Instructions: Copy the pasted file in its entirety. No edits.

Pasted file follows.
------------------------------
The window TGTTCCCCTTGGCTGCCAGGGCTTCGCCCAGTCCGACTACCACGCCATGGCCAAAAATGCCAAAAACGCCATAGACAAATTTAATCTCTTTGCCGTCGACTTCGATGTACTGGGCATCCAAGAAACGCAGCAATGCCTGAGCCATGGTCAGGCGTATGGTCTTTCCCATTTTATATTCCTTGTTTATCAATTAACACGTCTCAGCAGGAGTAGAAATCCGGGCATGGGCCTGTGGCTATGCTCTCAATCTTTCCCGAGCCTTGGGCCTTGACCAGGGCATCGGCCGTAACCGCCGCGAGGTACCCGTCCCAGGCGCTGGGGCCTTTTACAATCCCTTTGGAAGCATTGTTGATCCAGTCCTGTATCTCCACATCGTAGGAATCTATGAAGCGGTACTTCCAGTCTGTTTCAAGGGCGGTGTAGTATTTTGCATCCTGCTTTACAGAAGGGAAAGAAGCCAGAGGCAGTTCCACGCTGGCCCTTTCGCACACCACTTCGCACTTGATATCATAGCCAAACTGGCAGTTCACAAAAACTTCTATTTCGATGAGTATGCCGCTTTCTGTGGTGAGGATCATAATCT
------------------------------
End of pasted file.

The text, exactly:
The window TGTTCCCCTTGGCTGCCAGGGCTTCGCCCAGTCCGACTACCACGCCATGGCCAAAAATGCCAAAAACGCCATAGACAAATTTAATCTCTTTGCCGTCGACTTCGATGTACTGGGCATCCAAGAAACGCAGCAATGCCTGAGCCATGGTCAGGCGTATGGTCTTTCCCATTTTATATTCCTTGTTTATCAATTAACACGTCTCAGCAGGAGTAGAAATCCGGGCATGGGCCTGTGGCTATGCTCTCAATCTTTCCCGAGCCTTGGGCCTTGACCAGGGCATCGGCCGTAACCGCCGCGAGGTACCCGTCCCAGGCGCTGGGGCCTTTTACAATCCCTTTGGAAGCATTGTTGATCCAGTCCTGTATCTCCACATCGTAGGAATCTATGAAGCGGTACTTCCAGTCTGTTTCAAGGGCGGTGTAGTATTTTGCATCCTGCTTTACAGAAGGGAAAGAAGCCAGAGGCAGTTCCACGCTGGCCCTTTCGCACACCACTTCGCACTTGATATCATAGCCAAACTGGCAGTTCACAAAAACTTCTATTTCGATGAGTATGCCGCTTTCTGTGGTGAGGATCATAATCT